On a closer look Porntopia turns out to be a gender dystopia.
If I were to tell you the world’s largest scientific experiment has just been completed what would you guess it took as its subject matter? The human genome? The cosmos? The unbounded inanity of schlock jocks? None of the above.
This limitless enterprise necessarily drew on a vast archive, a database of infinite yet accessible data. Indeed, it successfully surveyed a control group of one hundred million and they were all human. What could be keeping us humans so busy? Our genitals it seems.
The experiment by neuroscientists Ogi Ogas and Sai Gassmam analyzed the sexual behavior of a good swathe of humanity by surveying our most private, yet electronically footprinted, activity – our online porn encounters. They took in ‘a billion web searches, a million web sites, a million erotic videos, a million erotic stories, millions of personal ads, and tens of thousands of digitized romance novels’.
The findings are heartening for those of us who have no problem with explicit material, but have a very big problem with violent and misogynistic porn. This exhaustive study found violent porn is 'truly rare', both in terms of number of searches, and percentage of productions. They also refute that such material has any causal relation to rape. In fact they found an inverse relation between the two.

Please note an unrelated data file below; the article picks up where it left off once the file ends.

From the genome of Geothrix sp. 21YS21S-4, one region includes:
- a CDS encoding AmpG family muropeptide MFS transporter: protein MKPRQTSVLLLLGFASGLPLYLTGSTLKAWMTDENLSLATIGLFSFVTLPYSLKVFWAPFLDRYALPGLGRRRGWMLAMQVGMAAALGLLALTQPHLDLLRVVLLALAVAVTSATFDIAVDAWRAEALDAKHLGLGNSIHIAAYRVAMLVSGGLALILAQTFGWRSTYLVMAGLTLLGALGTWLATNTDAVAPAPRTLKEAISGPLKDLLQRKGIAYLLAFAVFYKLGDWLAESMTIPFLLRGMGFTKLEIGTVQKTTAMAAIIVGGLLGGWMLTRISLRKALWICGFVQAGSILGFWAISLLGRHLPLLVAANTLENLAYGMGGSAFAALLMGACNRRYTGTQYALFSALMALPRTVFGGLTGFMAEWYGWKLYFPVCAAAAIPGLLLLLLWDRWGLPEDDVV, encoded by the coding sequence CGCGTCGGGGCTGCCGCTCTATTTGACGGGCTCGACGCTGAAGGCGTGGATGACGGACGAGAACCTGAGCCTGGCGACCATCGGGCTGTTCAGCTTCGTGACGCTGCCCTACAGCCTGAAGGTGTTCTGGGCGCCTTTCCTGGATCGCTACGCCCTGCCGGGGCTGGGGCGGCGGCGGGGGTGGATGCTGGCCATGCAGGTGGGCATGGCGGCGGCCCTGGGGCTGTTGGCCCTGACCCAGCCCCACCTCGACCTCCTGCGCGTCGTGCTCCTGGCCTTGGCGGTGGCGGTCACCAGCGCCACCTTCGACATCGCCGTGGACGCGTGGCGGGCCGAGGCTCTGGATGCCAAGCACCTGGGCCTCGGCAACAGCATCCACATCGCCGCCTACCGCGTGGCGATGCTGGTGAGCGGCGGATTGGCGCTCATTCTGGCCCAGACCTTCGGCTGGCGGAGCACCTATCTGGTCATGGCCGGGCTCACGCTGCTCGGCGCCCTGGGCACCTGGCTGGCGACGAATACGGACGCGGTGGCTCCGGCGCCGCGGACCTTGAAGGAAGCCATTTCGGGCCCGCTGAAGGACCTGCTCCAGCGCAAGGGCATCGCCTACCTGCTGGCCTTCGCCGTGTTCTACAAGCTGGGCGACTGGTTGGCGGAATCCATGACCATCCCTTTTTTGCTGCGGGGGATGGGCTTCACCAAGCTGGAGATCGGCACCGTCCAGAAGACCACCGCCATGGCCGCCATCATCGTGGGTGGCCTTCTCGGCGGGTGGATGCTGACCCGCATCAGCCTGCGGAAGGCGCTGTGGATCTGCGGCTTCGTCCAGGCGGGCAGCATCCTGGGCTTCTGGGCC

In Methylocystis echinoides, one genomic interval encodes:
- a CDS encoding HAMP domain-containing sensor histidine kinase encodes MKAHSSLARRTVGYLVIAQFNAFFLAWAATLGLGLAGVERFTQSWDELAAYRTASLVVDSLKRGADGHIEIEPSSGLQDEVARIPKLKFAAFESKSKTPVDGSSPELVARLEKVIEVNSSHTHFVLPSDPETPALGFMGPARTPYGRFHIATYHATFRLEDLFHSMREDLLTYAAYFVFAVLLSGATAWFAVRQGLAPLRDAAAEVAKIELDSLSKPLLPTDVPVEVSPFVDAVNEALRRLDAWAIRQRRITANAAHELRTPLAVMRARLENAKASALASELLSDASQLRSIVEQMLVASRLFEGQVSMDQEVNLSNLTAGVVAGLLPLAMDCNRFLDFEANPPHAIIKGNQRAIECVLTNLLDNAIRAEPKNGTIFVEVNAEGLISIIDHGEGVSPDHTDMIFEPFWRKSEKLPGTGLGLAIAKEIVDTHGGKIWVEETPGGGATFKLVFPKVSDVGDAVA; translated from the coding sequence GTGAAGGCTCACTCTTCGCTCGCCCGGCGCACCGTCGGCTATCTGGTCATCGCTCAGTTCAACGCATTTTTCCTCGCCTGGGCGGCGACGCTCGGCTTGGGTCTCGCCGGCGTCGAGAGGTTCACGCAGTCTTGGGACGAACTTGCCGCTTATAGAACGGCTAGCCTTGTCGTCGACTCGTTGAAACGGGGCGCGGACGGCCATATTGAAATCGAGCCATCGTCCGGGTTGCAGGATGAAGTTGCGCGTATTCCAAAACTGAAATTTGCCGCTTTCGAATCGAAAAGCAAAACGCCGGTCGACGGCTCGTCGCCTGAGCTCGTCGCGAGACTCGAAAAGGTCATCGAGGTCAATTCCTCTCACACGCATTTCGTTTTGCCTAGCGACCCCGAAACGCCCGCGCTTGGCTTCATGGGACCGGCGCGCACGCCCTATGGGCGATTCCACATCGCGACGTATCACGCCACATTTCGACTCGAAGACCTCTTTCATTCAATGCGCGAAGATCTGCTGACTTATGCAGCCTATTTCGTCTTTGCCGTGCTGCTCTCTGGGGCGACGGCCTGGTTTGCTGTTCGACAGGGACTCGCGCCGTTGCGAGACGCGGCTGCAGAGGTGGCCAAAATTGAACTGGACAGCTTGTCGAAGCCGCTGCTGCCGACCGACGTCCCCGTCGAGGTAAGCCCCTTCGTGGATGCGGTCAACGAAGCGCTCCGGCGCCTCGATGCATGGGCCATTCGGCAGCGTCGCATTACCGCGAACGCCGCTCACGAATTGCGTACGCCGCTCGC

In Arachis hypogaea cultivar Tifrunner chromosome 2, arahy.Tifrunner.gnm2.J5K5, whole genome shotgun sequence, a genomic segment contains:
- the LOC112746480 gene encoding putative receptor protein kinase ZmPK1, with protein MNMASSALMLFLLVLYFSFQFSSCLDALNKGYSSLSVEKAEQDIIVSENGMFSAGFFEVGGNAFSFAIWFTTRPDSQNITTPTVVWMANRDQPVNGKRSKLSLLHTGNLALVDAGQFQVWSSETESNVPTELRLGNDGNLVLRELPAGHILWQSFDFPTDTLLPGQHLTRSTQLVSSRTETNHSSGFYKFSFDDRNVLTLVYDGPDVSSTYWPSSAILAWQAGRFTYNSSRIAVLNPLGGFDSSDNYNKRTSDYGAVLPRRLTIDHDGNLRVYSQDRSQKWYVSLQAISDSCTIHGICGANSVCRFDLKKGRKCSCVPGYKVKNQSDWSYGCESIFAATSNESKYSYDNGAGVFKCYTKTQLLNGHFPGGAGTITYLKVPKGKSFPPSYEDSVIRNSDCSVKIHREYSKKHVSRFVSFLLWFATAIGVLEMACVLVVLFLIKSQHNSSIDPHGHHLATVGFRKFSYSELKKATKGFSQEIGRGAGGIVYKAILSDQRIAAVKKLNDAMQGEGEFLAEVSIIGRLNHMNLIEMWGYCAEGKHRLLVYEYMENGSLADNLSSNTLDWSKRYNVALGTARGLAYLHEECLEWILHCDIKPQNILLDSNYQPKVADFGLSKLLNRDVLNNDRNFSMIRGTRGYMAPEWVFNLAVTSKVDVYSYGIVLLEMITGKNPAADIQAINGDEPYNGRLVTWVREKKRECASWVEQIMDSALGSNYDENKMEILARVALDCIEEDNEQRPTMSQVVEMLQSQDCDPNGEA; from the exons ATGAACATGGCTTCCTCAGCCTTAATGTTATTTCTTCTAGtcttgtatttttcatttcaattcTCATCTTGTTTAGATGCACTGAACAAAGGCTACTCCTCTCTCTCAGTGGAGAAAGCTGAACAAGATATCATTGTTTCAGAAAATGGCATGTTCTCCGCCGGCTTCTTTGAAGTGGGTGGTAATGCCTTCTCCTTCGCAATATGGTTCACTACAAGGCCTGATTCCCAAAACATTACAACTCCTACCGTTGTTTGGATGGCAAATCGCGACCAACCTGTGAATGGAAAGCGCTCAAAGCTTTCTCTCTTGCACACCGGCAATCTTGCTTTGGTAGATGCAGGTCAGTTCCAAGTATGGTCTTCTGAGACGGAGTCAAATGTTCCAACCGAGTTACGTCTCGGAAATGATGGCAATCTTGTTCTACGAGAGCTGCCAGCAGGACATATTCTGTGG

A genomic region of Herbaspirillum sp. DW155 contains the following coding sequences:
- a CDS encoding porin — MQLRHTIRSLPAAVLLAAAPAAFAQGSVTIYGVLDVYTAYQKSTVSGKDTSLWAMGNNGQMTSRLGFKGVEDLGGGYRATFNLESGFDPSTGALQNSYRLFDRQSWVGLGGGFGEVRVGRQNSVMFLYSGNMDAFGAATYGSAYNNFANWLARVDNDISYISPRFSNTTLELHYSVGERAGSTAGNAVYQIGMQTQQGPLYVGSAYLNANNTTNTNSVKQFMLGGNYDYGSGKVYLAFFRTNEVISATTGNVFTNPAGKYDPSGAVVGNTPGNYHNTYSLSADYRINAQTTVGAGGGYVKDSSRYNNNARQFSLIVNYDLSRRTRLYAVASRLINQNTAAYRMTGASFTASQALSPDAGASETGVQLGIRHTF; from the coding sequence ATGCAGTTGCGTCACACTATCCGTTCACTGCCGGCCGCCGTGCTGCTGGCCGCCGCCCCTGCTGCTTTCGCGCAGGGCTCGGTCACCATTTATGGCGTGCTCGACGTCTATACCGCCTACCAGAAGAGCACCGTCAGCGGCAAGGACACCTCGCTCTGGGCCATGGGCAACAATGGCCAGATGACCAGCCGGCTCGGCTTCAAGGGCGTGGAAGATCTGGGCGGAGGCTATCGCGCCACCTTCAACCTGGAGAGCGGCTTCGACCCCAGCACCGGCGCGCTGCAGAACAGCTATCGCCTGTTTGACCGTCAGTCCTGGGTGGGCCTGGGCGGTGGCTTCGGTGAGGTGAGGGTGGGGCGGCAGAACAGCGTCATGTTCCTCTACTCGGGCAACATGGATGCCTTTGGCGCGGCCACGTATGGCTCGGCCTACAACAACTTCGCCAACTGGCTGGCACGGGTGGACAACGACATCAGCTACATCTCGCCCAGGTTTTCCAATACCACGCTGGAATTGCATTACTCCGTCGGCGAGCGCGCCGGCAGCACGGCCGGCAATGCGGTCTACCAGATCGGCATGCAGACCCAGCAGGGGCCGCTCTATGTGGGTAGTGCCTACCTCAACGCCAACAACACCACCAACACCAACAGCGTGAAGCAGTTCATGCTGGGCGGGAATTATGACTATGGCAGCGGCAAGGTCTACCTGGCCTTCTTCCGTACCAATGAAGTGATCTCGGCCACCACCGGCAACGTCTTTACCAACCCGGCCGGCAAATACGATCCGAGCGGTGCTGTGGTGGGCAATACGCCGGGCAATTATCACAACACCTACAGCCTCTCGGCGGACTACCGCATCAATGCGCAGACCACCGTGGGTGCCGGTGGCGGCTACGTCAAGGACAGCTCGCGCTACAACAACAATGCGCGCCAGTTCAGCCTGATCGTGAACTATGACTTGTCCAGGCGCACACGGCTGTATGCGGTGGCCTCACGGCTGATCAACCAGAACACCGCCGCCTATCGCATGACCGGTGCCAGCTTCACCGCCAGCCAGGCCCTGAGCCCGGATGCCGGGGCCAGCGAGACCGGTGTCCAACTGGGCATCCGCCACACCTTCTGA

However, as neuroscientists their report may suffer from a lack of nuance. They found that ‘youth’ was by a large margin the most popular category of porn - as in the teen, 'barely legal' and cheerleader variety. And they noted that dominance and submission was a prevalent theme split down the gender divide predictably.
Nevertheless their findings do not confirm those of radical anti-porn feminists such as Gail Dines, and here in Australia Meagan Tyler, who have in their own research found that violence and misogyny so pervade pornography that it is inherently anti-woman. Anti-porn feminists have for decades drawn upon utterly horrific instances of explicit representations of sexual violence to characterize all pornography as misogynist. Yet larger samples such as this most recent, and to date most definitive study, have not supported their contention.
In fact studies diverge in their methodology, such as McKee’s Porn Report, which did not count physical aggression against women as violent porn unless the woman reacted negatively. In a wide ranging survey of recent studies Michael Flood found that ‘Consumption of pornography is exacerbating some male’s tolerance for sexual violence, intensifying their investments in narratives of female nymphomania and male sexual prowess, and shifting their sexual practices and relations.’